Two films drown in
Issue date: 1/20/06 Section: Entertainment
The crime of Tristan & Isolde is how it always positions itself as something on caliber with - or better than- Shakespeare. The trailers literalize this sentiment: "Before Romeo and Juliet, there were Tristan and Isolde." Apparently, this cockamamie love story has some legendary precedent in tales of old, but the end result will leave you begging for the Bard. As the Roman Empire lay in ruins, a war emerges between the Irish and the English, the latter of which divided into a number of tribes, unable to attain a partnership to rise up and defeat their mutual enemy. Seriously poisoned during battle, English Lieutenant Tristan (James Franco) is thought dead and sent on a funeral pyre on the sea. He lands on the shores of Ireland, where Isolde (Sophia Myles), the daughter of the king, nurses him back to health. In the interests of shortening a two-hour film, the two fall in love and jump into bed somewhere around the twenty-minute mark of the film, but because their love is "something that cannot be," Tristan is sent back to England as soon as health allows.
In a desire to attain peace -or is it?- the King of Ireland organizes a battle between the English tribes to determine who will win his daughter's hand in marriage. Sadly, although Tristan wins the day, he has only won Isolde's hand in the name of his leader, Lord Marke (Rufus Sewell), who hopes that this union can finally unite England once and for all. But the passion between Tristan and Isolde lingers.
Perhaps realizing that it has rushed through the foreplay, so to speak, of a romantic relationship, Tristan & Isolde lays on the heavy schmaltz as the pair explore their forbidden love - a thousand repetitions of such romantic gems as "a fire burns within me" and "just tell me to stop breathing." It's only several notches better than George Lucas' horrifying "passionate" dialogue, the dreamy, sugary fluff right out of Seventeen magazine, in other words. The two leads are barely any help either: Their intense yet lifeless stares always seem to be more at home on the covers of GQ and Cosmo. Franco, at least, attempts to inject some passion into his scenes, but unfortunately he's stuck in brooding mode for three-fifths of the film. Myles, on the other hand, can't grasp the theatrical subtleties of a relationship; her half-whispered speeches and choked-up pleas do not convey love for another human being so much as the insurmountable desire to have sex. Quite different, methinks.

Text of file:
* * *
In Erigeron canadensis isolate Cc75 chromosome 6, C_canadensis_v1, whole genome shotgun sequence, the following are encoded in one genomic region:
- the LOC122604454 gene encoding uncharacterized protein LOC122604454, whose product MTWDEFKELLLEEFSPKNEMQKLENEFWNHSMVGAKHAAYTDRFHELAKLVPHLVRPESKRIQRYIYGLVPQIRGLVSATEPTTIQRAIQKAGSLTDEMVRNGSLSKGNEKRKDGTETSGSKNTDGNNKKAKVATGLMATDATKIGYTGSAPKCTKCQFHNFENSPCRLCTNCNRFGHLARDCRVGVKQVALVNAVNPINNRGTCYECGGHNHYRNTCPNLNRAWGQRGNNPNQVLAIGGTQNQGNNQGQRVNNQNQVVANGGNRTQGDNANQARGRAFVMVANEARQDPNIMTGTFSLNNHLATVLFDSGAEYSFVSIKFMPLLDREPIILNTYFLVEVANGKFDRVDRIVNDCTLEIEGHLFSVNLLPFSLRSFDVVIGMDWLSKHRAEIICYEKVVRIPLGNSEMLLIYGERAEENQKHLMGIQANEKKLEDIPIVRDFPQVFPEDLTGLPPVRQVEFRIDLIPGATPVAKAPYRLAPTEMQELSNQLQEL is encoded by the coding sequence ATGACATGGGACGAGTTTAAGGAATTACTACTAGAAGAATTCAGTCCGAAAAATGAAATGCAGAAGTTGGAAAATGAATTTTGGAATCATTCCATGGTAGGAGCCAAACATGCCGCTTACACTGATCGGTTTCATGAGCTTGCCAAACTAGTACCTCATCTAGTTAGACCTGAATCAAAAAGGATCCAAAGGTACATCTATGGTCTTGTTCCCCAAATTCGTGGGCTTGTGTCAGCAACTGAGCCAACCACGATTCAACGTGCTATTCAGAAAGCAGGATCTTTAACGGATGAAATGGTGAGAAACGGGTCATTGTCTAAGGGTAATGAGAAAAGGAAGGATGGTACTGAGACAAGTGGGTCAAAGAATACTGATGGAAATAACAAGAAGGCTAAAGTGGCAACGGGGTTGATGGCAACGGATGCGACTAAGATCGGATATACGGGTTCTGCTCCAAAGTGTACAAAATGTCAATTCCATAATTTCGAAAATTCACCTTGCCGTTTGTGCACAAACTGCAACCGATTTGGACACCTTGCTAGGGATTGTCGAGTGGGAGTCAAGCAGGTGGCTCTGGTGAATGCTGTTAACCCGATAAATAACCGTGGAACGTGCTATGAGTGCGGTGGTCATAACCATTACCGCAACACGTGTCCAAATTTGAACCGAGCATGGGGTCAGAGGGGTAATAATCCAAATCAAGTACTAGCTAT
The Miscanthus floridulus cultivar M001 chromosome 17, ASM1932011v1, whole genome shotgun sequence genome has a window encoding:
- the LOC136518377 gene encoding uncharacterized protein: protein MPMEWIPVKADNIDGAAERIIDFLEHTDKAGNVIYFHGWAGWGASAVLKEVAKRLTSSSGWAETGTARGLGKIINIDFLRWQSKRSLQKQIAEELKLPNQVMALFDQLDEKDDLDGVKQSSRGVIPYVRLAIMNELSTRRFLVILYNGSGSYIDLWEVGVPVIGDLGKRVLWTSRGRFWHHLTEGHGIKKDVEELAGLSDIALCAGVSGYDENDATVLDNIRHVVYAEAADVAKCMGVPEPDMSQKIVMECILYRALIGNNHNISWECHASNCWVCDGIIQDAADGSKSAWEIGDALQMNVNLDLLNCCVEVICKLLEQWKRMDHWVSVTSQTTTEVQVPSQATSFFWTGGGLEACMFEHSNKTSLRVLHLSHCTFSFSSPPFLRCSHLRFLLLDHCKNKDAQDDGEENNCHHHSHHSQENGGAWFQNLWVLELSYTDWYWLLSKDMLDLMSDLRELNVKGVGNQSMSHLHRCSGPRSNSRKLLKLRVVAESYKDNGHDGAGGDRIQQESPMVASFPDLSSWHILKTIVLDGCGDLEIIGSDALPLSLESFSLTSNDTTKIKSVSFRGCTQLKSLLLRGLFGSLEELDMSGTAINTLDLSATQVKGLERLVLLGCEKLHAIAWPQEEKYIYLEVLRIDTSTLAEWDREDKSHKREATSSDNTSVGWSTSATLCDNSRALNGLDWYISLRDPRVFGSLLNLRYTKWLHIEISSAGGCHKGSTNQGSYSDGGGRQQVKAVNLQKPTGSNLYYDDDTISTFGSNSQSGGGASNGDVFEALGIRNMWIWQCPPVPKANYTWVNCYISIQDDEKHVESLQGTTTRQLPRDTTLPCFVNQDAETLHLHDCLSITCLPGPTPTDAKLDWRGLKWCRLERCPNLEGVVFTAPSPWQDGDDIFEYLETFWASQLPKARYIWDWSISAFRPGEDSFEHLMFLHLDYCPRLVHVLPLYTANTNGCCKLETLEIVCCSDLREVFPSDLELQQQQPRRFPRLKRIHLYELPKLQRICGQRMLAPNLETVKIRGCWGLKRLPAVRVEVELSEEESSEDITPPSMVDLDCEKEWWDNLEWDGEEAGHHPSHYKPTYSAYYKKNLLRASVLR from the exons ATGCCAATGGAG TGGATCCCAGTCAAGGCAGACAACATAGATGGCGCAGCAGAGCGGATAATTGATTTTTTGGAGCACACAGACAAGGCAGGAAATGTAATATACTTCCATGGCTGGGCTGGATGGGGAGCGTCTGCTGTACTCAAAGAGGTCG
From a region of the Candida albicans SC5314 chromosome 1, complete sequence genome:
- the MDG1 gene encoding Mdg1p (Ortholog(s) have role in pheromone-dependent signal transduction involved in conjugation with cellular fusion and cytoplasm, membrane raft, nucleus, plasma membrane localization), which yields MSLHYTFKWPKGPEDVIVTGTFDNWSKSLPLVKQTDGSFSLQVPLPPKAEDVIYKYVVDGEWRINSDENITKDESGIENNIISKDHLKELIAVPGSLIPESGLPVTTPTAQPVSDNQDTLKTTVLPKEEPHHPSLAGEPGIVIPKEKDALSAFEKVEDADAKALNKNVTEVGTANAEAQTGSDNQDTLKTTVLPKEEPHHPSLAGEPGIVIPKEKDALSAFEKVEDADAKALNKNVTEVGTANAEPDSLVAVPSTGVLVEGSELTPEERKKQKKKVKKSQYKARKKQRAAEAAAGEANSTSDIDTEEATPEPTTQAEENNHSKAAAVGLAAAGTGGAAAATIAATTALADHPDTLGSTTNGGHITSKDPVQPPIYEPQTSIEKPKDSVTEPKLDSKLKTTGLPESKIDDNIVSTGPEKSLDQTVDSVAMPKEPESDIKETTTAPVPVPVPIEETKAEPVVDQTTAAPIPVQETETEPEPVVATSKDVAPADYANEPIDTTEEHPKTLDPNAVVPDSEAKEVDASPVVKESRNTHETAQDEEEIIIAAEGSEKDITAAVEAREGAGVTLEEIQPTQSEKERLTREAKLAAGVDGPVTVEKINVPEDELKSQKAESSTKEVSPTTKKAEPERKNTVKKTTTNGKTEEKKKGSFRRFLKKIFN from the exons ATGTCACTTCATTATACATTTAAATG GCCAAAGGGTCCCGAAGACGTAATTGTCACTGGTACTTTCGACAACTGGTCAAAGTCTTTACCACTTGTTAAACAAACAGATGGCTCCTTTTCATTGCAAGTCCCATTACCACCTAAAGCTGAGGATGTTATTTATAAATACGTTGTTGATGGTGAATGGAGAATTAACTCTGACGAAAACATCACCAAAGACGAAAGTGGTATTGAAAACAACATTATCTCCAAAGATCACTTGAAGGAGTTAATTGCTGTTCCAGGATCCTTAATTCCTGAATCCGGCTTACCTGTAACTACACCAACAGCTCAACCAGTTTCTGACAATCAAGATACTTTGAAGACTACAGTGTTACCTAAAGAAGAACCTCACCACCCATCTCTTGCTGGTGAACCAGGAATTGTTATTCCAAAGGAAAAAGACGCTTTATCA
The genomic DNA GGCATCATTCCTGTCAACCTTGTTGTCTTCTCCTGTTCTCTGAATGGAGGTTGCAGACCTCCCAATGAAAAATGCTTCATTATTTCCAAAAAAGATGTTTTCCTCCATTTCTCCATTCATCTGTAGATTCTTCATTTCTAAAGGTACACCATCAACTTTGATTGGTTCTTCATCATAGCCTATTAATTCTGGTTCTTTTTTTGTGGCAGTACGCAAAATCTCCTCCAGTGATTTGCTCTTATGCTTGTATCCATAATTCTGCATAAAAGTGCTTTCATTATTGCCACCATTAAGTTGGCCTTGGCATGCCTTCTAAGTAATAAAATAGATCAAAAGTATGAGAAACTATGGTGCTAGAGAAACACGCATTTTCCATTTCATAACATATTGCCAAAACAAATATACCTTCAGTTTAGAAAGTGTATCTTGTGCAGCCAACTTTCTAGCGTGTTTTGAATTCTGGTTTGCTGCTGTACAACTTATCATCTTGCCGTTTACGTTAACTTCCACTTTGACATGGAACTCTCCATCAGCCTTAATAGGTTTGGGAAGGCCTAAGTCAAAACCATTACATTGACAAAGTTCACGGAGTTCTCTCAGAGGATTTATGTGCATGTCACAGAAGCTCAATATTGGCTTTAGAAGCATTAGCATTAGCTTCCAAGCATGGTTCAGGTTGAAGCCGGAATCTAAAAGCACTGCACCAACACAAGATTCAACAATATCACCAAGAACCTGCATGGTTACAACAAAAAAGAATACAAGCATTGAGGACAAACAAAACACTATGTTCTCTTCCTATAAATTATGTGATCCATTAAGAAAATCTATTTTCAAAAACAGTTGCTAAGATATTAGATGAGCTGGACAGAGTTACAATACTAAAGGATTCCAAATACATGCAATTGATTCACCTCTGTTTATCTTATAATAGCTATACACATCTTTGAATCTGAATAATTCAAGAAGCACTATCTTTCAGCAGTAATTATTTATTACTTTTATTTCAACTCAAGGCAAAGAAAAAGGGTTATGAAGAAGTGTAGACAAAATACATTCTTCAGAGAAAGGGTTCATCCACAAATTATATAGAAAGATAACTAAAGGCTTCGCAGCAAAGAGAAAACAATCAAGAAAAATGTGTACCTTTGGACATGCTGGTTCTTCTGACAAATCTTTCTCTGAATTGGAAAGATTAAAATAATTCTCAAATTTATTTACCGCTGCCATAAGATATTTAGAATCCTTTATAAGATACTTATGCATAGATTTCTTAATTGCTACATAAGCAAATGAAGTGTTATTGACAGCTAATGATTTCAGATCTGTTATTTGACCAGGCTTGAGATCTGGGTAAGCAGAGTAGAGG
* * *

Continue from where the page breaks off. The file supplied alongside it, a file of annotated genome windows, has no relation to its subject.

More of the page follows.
But the film completely loses its senses when it tries to move beyond its romance film center and enters Braveheart territory, because if there's a war that's tearing a love asunder, I suppose it would be wise to include some actual scenes from that war. Unfortunately, such scenes boil down to two categories: massive, hundred-man sieges that are given all the dramatic weight of "and then a bunch of stuff happened," or hyperactively-edited mano a mano battles that sorely lack that cheesy fight music from "Star Trek."
But for all of its shortcomings, at least the film can be considered misguided rather than outright stupid, unlike the video game-inspired BloodRayne, a horse of a decidedly different, and worse, color that still finds its setting in medieval Europe. It adds vampires to the equation and somehow ends up being less engaging. As the film finds her, titular self-hating vampire Rayne (Kristianna Loken) grunts and moans a lot (no, not that kind) before spouting out such amazingly dramatic lines as "I'm not going to harm you; I only kill vampires." Escaping from a life as a circus freak - but becoming an awkward sex object, a horrible actress and a poor action star in the process - the slayer-cipher discovers her true destiny: protecting the world from vampire king Kagan (Ben Kingsley), teaming up with non-vampire Vladimir (Michael Madsen) and encountering all sorts of other mannequins along the way.
Director Uwe Boll, he being the most infamous name in film today, doesn't deliver something unspeakably awful - kind of disappointing, in a way - but manages to deliver a roundly bad product anyway. The editing is fatally off, not really performed MTV-style so much as it is chopped up arbitrarily. Dialogue is atrocious, and the performances are appropriately wooden. The big names involved just end up embarrassing themselves for a paycheck, as big names often do. Kingsley approaches his part with all the gusto of recollecting the contents of an answering machine, and Madsen proves once again that he is incapable of a good performance without Quentin Tarantino reining him in.
But even with all of the non-ironic geysers of blood and women-as-objects mentality that BloodRayne has to offer, it would all be just a tad more bearable if Uwe Boll didn't back up his Ed Wood-caliber skills with a lethal dose of pretension. There's no other way to explain the faux-Lord of the Rings cinematography e.g., a lot of helicopter shots of people riding horseback alongside cliffs, although maybe the blasting orchestral music and shrieking choir that often drowns out the "action" scenes were meant to distract us from our own yawns and giggles.
Overall, I'll take the immature self-importance of Tristan & Isolde over the self-important immaturity of BloodRayne, but the unbearable, holier-than-thou attitude of both makes me wish that I didn't have to make a choice.
2/5 Tristan & Isolde
James Franco, Rufus Sewell, Sophia Myles
Directed by Kevin Reynolds
20th Century Fox
Kristianna Loken, Michael Madsen, Ben Kingsley
Directed by Uwe Boll